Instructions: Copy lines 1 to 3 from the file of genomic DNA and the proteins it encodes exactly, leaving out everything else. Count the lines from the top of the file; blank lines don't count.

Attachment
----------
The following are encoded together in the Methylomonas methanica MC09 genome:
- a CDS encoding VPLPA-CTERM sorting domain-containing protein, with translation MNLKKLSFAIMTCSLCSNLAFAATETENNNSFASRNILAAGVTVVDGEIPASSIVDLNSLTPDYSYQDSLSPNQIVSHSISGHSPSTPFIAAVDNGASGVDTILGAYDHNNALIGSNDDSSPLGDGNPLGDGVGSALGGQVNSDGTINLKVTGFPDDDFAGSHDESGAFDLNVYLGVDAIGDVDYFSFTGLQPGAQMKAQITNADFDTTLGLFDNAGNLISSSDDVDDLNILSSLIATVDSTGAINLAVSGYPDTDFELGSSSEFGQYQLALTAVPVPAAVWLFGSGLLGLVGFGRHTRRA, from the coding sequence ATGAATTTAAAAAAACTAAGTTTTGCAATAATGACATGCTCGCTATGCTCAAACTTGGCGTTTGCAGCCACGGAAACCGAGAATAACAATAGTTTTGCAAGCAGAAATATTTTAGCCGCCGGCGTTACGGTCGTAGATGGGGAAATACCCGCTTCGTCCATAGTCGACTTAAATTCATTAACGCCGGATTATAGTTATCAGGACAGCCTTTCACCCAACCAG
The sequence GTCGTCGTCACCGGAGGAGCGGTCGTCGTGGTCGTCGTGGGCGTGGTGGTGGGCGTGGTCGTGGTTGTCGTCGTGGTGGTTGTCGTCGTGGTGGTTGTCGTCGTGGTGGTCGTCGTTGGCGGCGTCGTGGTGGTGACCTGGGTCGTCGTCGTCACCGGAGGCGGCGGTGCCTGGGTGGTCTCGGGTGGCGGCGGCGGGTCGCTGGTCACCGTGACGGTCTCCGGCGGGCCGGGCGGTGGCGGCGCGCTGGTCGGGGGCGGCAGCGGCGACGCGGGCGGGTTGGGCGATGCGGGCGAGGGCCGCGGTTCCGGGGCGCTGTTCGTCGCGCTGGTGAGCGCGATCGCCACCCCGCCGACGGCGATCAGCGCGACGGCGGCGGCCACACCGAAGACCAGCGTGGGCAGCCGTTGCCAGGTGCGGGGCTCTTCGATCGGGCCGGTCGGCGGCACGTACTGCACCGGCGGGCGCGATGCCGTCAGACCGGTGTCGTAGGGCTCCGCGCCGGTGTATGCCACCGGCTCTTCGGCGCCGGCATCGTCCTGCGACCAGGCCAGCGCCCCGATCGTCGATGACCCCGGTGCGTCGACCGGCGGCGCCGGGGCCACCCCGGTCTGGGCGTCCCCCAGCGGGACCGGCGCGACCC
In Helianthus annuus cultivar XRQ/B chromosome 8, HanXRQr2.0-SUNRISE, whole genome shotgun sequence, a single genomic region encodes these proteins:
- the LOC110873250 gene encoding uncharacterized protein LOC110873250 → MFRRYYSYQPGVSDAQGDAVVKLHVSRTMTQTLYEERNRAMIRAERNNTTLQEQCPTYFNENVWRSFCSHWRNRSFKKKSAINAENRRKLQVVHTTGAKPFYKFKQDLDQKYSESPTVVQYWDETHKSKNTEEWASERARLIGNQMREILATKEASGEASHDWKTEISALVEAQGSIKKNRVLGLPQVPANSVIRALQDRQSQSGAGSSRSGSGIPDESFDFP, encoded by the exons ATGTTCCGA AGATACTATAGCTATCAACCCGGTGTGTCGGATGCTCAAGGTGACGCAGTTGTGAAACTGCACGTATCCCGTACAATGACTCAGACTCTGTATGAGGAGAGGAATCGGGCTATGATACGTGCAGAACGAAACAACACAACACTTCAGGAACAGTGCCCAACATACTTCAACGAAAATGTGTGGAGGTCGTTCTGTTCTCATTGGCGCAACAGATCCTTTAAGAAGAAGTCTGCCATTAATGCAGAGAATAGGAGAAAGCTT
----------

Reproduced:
The following are encoded together in the Methylomonas methanica MC09 genome:
- a CDS encoding VPLPA-CTERM sorting domain-containing protein, with translation MNLKKLSFAIMTCSLCSNLAFAATETENNNSFASRNILAAGVTVVDGEIPASSIVDLNSLTPDYSYQDSLSPNQIVSHSISGHSPSTPFIAAVDNGASGVDTILGAYDHNNALIGSNDDSSPLGDGNPLGDGVGSALGGQVNSDGTINLKVTGFPDDDFAGSHDESGAFDLNVYLGVDAIGDVDYFSFTGLQPGAQMKAQITNADFDTTLGLFDNAGNLISSSDDVDDLNILSSLIATVDSTGAINLAVSGYPDTDFELGSSSEFGQYQLALTAVPVPAAVWLFGSGLLGLVGFGRHTRRA, from the coding sequence ATGAATTTAAAAAAACTAAGTTTTGCAATAATGACATGCTCGCTATGCTCAAACTTGGCGTTTGCAGCCACGGAAACCGAGAATAACAATAGTTTTGCAAGCAGAAATATTTTAGCCGCCGGCGTTACGGTCGTAGATGGGGAAATACCCGCTTCGTCCATAGTCGACTTAAATTCATTAACGCCGGATTATAGTTATCAGGACAGCCTTTCACCCAACCAG
The sequence GTCGTCGTCACCGGAGGAGCGGTCGTCGTGGTCGTCGTGGGCGTGGTGGTGGGCGTGGTCGTGGTTGTCGTCGTGGTGGTTGTCGTCGTGGTGGTTGTCGTCGTGGTGGTCGTCGTTGGCGGCGTCGTGGTGGTGACCTGGGTCGTCGTCGTCACCGGAGGCGGCGGTGCCTGGGTGGTCTCGGGTGGCGGCGGCGGGTCGCTGGTCACCGTGACGGTCTCCGGCGGGCCGGGCGGTGGCGGCGCGCTGGTCGGGGGCGGCAGCGGCGACGCGGGCGGGTTGGGCGATGCGGGCGAGGGCCGCGGTTCCGGGGCGCTGTTCGTCGCGCTGGTGAGCGCGATCGCCACCCCGCCGACGGCGATCAGCGCGACGGCGGCGGCCACACCGAAGACCAGCGTGGGCAGCCGTTGCCAGGTGCGGGGCTCTTCGATCGGGCCGGTCGGCGGCACGTACTGCACCGGCGGGCGCGATGCCGTCAGACCGGTGTCGTAGGGCTCCGCGCCGGTGTATGCCACCGGCTCTTCGGCGCCGGCATCGTCCTGCGACCAGGCCAGCGCCCCGATCGTCGATGACCCCGGTGCGTCGACCGGCGGCGCCGGGGCCACCCCGGTCTGGGCGTCCCCCAGCGGGACCGGCGCGACCC